Fooled by randomness, by Nassim Nicholas Taleb

It’s a cliché to say a book changes how you think about things, or how you see the world, but this one does. Taleb, a Lebanese trader working in the New York financial market, is original, iconoclastic and entertaining. It made me question what I read and hear in the media, and how people report events and achievements. The central idea is that we look for causality and frequently infer it where it does not exist. As a result, people are accorded – or claim – credit for outcomes they did not create – like fund managers who beat the market. They all claim they will, and statistically, someone has to. The key test is, if a specific outcome is predicted and then delivered, they may have had something to do with it. If they point to it after the fact, it’s probably just luck.

One way to use this in real life is to notice when you’re being shown selective data. Think about the “missing data”.  You may find, as I did, that this is nearly all the time. The inspiring story of a leader who truly believed and committed, and got to be great, or a brand we should learn from, that did x and y and became successful? Were they really the only ones who did those things, or just the survivors? Next time you hear a sporting icon celebrated for their dedication and desire to win, ask yourself whether it could really be true that all the others lacked those things. We love to tell ourselves stories to help make sense of the world, but these are often highly misleading, as revealed in Thinking, Fast and Slow. Taleb’s healthy scepticism is a useful antidote.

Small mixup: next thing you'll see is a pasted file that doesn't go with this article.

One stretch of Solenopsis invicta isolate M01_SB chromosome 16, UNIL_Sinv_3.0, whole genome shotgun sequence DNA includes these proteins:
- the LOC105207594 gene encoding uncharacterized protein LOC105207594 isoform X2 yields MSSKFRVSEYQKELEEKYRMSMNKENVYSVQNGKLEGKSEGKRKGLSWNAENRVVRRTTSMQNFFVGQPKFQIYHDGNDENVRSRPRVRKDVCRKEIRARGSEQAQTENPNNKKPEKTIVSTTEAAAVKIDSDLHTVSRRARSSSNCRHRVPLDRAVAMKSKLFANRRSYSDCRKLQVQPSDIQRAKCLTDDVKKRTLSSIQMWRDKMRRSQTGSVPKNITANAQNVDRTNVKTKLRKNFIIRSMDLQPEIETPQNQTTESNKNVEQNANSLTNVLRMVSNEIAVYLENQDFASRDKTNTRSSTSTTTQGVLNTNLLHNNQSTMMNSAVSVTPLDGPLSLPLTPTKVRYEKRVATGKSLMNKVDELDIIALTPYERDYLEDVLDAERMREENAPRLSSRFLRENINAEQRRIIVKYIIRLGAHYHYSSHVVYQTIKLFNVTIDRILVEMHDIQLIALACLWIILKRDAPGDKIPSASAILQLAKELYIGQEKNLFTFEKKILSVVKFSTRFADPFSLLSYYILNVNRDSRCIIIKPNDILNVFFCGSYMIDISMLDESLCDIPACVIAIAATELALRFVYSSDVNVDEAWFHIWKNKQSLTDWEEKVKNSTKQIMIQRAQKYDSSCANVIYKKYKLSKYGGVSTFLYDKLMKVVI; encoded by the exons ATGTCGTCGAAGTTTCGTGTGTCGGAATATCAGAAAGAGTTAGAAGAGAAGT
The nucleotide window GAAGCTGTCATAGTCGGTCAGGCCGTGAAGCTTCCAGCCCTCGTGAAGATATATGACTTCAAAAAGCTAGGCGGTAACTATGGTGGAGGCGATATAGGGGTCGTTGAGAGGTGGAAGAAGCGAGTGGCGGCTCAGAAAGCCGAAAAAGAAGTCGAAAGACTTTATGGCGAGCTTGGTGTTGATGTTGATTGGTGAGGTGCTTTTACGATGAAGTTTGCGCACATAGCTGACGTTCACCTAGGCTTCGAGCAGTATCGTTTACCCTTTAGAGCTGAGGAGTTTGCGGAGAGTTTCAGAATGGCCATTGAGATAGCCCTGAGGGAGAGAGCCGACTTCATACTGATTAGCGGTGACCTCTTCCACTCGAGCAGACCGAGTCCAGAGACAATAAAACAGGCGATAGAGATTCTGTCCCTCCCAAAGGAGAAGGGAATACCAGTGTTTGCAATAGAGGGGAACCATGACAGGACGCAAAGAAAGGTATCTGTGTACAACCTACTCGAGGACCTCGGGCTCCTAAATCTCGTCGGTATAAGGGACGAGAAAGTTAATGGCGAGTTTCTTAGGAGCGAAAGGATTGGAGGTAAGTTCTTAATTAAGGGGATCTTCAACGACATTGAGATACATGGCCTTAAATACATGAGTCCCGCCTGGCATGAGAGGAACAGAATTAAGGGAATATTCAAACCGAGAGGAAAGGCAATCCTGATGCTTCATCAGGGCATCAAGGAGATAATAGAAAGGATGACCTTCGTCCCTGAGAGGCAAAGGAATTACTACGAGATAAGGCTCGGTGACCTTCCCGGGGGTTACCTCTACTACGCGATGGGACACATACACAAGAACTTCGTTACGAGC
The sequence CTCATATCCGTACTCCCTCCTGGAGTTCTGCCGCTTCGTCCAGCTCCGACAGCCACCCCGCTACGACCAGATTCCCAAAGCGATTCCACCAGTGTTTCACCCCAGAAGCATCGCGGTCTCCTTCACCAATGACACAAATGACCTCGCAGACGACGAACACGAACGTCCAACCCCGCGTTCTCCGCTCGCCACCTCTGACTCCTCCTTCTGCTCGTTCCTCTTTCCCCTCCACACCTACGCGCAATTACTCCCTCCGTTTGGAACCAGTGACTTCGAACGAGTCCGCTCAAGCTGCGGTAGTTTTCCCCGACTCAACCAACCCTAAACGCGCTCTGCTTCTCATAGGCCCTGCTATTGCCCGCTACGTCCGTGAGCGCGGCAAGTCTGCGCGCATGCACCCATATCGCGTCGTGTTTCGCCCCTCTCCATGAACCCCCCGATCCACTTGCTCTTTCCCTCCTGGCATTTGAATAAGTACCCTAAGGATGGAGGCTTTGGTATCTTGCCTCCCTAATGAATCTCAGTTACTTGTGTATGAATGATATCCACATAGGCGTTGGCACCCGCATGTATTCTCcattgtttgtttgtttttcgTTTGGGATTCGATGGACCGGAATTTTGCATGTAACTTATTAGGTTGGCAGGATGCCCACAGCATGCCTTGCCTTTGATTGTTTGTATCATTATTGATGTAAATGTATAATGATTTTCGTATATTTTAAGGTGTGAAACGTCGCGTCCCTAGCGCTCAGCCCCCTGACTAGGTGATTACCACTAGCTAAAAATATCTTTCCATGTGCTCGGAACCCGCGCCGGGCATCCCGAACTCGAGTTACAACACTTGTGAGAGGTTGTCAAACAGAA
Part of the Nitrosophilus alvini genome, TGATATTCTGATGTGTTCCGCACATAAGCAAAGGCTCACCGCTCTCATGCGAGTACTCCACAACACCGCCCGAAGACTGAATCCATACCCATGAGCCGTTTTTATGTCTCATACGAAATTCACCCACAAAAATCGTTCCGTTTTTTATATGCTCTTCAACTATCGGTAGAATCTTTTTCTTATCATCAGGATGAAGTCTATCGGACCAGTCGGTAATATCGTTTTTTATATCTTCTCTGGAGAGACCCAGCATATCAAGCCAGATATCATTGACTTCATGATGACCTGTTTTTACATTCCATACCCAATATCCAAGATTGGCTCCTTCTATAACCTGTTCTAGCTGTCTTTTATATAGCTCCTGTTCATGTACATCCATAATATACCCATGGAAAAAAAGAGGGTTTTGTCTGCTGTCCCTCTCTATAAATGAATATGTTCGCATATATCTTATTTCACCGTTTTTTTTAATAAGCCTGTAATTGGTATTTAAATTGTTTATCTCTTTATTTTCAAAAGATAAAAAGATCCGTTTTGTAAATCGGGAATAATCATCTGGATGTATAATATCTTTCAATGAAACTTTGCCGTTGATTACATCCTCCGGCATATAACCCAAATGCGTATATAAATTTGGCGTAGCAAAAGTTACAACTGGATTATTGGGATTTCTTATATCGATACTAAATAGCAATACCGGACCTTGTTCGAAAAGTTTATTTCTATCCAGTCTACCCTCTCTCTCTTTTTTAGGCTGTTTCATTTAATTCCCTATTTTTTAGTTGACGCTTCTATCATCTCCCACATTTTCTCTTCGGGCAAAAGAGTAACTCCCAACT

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Books | July 2012